Monday, September 28, 2009

Chang Kai-Shek Memorial, Taipei, Taiwan

On Friday, Nick and I began an 8 day vacation to Taiwan’s east coast. Our first stop was Taipei.

We were lucky to get two absolutely beautiful days in Taiwan – blue skies and a pleasant breeze.

After arriving in Taipei and dropping our bags off at the hostel, we headed straight to the Chiang Kai-shek memorial for our first stop. As we emerged from the on-site MRT station, we saw a mass of Taiwanese tourists heading towards the monument!

They moved together like a heard of buffalo on the run, all of them scurrying up the stairs together in a wave of people. Nick and I trailed behind; a bit disappointed to see them, but realizing that if I just waited a couple of minutes, they would all be herded inside and I could take a picture of the memorial with no one on it.

Once we arrived the inside, we realized that they were all rushing to catch the changing of the guard which happens every hour at the memorial – and we were just in time.

The ceremony lasted about 5 minutes and was a pretty cool sight with bayoneted-rifles and very serious-looking young soldiers.

Immediately after the changing of the guard, the herd receded back to their tour bus shepherded by a flag-bearing, microphone-blaring tour guide. In the blink of an eye, all the people were down the stairs and out of sight. It was amazing. There was neither time for individual exploration of the premises nor time to relax and take in the beauty of the park.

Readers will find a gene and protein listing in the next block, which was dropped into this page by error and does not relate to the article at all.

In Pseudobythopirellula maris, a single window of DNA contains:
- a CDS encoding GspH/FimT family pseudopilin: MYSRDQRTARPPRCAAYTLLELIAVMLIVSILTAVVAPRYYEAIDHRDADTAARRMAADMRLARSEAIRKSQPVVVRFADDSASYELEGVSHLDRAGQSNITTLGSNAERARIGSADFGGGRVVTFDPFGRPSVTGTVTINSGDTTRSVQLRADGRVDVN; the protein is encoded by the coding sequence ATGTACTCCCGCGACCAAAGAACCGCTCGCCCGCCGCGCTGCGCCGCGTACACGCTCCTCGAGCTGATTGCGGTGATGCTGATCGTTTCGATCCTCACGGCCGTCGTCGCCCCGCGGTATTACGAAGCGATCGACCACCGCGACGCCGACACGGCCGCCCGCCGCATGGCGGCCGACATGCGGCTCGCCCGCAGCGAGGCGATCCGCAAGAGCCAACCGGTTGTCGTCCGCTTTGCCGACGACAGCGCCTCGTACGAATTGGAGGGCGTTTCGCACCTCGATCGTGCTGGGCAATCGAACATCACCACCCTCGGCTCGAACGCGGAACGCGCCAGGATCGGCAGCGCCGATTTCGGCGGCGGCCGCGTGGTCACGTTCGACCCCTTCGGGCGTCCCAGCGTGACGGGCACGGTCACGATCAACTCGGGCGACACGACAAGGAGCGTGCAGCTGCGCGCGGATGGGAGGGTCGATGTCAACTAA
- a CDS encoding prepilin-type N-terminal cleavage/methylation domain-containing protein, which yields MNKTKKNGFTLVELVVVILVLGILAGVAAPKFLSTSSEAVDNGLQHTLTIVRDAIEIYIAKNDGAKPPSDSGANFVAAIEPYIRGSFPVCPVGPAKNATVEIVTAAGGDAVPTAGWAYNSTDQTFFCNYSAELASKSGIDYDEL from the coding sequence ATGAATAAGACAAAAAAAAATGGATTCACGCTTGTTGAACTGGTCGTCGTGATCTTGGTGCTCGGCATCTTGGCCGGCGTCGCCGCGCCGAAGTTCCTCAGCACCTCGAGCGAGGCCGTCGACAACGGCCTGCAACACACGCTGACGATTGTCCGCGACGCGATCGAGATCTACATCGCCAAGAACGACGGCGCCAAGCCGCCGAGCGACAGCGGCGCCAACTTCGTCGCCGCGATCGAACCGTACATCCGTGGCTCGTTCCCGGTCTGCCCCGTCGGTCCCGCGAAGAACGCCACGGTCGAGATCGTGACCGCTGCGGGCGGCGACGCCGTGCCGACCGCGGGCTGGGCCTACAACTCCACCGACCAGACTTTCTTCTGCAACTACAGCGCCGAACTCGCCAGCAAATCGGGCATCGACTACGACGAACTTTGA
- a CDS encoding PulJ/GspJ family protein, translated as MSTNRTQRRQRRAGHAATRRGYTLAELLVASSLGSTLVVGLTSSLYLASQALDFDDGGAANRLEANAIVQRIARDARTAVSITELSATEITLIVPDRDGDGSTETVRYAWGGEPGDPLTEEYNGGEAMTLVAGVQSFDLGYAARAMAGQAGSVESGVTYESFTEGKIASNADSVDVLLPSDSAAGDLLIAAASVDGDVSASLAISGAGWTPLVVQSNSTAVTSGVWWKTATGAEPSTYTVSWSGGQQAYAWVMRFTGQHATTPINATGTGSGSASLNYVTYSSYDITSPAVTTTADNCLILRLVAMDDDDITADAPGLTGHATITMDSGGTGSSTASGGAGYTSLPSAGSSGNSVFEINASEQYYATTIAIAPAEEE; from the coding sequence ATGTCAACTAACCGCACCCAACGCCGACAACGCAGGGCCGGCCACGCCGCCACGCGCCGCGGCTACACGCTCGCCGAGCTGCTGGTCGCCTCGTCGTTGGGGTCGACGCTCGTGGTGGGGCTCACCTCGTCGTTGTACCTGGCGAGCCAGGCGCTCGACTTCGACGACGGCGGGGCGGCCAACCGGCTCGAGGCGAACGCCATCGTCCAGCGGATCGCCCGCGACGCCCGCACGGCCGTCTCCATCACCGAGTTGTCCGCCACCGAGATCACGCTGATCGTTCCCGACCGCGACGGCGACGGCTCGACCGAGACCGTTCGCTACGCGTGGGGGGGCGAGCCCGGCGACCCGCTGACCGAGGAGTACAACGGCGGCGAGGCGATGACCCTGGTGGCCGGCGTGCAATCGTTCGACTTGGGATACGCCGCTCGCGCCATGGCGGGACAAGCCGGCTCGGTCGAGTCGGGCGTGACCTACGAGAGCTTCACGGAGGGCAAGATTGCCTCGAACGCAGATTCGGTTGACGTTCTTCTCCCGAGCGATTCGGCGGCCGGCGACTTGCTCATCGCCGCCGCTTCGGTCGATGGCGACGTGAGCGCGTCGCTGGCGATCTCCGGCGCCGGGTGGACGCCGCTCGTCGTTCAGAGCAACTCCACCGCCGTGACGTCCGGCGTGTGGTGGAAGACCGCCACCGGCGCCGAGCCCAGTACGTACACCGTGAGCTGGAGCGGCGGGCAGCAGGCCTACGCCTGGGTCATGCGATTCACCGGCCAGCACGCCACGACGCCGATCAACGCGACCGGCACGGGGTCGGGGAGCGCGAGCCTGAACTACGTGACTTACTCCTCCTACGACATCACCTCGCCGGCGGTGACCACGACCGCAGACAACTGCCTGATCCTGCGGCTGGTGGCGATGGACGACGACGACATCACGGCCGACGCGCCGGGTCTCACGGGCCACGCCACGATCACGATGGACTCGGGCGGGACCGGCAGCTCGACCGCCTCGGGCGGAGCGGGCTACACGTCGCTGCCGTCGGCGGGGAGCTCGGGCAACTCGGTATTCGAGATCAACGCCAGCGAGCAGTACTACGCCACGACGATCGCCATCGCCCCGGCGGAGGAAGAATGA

They sure don’t like to waste any time!

It was good for Nick and I though, because we could relax and take it all in in relative peace and quiet.

The monument is an imposing blue and white structure with great landscaping and matching gates to the north, south, east, and west. It really is a beautiful memorial.

The hall is flanked on either side by the National Theater and National Concert Hall (above)

(This is of the National Theater which is located in the park with the CKS memorial)

They actually have a museum in the lower level of the structure, but we didn’t even realize it was there the first time we went and missed it altogether (the signs are not in English.)

On Saturday, though, we returned to check out the museum and we weren’t disappointed. The exhibit areas are full of pictures of the late president and glowing reviews of what an inspiring person and valiant leader he was for the Republic of China.

Chaing Kai-Shek.... world advocate for democracy - except for in Taiwan, which he ruled as a dictator

Unbiased? Definitely not.

Interesting and fun to visit? Definitely.

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